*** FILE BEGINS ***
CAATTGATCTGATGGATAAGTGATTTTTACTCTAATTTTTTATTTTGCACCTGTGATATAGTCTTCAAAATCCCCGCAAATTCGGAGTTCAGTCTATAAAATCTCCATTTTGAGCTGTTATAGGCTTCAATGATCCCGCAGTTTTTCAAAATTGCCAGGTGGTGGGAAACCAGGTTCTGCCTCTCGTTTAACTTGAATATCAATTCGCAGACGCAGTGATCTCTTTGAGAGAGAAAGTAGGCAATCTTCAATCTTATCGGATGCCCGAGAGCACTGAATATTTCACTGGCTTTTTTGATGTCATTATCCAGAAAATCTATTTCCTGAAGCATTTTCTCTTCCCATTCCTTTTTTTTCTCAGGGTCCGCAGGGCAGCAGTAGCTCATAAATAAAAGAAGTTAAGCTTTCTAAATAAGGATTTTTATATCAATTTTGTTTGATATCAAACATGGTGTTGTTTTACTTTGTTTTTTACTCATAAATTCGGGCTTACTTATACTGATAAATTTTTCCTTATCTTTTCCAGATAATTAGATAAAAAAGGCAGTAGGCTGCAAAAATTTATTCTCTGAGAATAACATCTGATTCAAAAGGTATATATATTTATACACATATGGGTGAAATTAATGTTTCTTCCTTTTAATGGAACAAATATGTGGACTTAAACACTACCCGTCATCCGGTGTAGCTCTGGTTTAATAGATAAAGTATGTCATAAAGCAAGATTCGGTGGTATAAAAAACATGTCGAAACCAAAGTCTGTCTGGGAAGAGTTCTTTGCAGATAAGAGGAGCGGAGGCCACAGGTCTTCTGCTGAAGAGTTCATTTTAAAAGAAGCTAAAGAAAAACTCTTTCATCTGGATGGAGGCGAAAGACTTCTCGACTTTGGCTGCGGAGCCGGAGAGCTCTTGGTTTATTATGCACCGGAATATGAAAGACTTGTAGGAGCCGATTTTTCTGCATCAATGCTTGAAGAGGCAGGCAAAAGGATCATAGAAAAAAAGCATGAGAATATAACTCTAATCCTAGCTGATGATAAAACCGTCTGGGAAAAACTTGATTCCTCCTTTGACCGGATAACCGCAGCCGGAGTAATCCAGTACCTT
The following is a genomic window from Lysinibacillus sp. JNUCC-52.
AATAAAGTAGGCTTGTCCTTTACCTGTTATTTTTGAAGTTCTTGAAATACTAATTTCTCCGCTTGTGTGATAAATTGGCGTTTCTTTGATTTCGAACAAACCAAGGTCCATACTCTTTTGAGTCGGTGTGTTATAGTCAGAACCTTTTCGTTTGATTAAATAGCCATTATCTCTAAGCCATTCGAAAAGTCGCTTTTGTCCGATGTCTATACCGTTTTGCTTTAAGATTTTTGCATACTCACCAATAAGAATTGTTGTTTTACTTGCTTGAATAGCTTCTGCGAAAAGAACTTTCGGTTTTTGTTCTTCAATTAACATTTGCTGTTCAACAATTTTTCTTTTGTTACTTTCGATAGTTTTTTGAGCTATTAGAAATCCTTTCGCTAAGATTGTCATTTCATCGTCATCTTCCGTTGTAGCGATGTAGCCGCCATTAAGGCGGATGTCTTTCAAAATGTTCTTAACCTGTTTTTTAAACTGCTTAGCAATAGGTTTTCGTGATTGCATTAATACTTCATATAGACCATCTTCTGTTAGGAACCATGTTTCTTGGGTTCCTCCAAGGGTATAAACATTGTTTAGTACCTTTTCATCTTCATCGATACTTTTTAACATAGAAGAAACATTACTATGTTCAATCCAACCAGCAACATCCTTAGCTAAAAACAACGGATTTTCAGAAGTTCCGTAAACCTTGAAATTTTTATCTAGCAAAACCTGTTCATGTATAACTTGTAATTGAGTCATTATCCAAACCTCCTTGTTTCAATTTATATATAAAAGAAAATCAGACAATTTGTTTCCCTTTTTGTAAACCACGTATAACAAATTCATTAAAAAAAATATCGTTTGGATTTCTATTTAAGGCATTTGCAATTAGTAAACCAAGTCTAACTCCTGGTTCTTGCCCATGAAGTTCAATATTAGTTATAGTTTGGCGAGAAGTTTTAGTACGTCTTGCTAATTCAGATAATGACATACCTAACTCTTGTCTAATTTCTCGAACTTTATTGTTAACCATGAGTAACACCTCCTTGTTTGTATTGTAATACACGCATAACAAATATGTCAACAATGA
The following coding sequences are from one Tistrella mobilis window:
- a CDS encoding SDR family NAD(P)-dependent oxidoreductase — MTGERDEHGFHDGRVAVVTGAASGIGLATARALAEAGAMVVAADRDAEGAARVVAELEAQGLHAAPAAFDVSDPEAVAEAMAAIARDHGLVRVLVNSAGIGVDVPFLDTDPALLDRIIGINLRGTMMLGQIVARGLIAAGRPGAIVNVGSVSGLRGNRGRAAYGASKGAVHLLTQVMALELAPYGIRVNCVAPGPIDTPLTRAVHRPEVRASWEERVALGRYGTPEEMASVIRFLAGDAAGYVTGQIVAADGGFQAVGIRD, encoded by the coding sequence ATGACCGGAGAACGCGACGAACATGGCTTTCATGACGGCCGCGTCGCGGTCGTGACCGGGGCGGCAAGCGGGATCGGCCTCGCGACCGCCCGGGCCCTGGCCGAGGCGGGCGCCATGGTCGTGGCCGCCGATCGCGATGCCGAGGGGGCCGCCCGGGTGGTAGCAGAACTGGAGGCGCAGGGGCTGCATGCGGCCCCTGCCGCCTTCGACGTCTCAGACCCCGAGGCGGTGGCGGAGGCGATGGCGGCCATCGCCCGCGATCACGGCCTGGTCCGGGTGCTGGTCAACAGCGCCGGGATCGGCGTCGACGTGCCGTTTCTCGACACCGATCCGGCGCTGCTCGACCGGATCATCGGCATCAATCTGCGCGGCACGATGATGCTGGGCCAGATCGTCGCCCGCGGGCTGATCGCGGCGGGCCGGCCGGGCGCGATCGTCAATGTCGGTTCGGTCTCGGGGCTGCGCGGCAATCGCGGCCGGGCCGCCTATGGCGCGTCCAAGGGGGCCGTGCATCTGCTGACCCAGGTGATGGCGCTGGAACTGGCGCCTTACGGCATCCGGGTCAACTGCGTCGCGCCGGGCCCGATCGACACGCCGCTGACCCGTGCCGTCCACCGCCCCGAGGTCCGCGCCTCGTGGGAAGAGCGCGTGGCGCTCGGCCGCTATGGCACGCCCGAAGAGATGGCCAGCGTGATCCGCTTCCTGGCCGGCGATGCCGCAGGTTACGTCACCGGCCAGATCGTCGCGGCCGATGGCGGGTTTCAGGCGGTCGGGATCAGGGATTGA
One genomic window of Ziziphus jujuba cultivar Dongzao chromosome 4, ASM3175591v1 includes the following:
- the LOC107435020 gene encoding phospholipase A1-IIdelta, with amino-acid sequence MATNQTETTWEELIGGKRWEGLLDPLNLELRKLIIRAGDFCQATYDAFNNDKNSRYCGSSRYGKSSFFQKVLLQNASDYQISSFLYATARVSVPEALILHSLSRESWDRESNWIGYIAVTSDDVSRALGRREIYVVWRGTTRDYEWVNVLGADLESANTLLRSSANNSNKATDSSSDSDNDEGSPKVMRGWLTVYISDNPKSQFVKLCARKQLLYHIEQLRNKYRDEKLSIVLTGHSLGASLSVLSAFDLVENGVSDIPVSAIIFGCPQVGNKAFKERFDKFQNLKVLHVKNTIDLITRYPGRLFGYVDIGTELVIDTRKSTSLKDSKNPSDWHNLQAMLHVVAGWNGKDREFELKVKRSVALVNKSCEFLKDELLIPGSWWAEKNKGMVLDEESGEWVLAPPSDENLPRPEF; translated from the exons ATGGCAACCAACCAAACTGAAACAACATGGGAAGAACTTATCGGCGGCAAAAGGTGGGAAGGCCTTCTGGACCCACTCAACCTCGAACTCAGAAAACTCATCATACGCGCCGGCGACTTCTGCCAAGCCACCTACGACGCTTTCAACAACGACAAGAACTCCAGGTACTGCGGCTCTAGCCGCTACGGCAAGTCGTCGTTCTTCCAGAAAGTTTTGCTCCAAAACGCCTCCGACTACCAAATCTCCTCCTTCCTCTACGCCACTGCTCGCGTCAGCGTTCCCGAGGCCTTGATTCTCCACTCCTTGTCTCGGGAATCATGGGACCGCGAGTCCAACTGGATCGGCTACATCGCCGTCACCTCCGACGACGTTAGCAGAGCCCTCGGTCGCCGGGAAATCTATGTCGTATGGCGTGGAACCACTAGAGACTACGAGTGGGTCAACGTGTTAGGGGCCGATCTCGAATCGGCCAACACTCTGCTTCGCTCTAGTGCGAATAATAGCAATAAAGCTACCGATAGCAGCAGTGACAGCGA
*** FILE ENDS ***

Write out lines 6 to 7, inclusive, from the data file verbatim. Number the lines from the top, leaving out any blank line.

One genomic window of Ziziphus jujuba cultivar Dongzao chromosome 4, ASM3175591v1 includes the following:
- the LOC107435020 gene encoding phospholipase A1-IIdelta, with amino-acid sequence MATNQTETTWEELIGGKRWEGLLDPLNLELRKLIIRAGDFCQATYDAFNNDKNSRYCGSSRYGKSSFFQKVLLQNASDYQISSFLYATARVSVPEALILHSLSRESWDRESNWIGYIAVTSDDVSRALGRREIYVVWRGTTRDYEWVNVLGADLESANTLLRSSANNSNKATDSSSDSDNDEGSPKVMRGWLTVYISDNPKSQFVKLCARKQLLYHIEQLRNKYRDEKLSIVLTGHSLGASLSVLSAFDLVENGVSDIPVSAIIFGCPQVGNKAFKERFDKFQNLKVLHVKNTIDLITRYPGRLFGYVDIGTELVIDTRKSTSLKDSKNPSDWHNLQAMLHVVAGWNGKDREFELKVKRSVALVNKSCEFLKDELLIPGSWWAEKNKGMVLDEESGEWVLAPPSDENLPRPEF; translated from the exons ATGGCAACCAACCAAACTGAAACAACATGGGAAGAACTTATCGGCGGCAAAAGGTGGGAAGGCCTTCTGGACCCACTCAACCTCGAACTCAGAAAACTCATCATACGCGCCGGCGACTTCTGCCAAGCCACCTACGACGCTTTCAACAACGACAAGAACTCCAGGTACTGCGGCTCTAGCCGCTACGGCAAGTCGTCGTTCTTCCAGAAAGTTTTGCTCCAAAACGCCTCCGACTACCAAATCTCCTCCTTCCTCTACGCCACTGCTCGCGTCAGCGTTCCCGAGGCCTTGATTCTCCACTCCTTGTCTCGGGAATCATGGGACCGCGAGTCCAACTGGATCGGCTACATCGCCGTCACCTCCGACGACGTTAGCAGAGCCCTCGGTCGCCGGGAAATCTATGTCGTATGGCGTGGAACCACTAGAGACTACGAGTGGGTCAACGTGTTAGGGGCCGATCTCGAATCGGCCAACACTCTGCTTCGCTCTAGTGCGAATAATAGCAATAAAGCTACCGATAGCAGCAGTGACAGCGA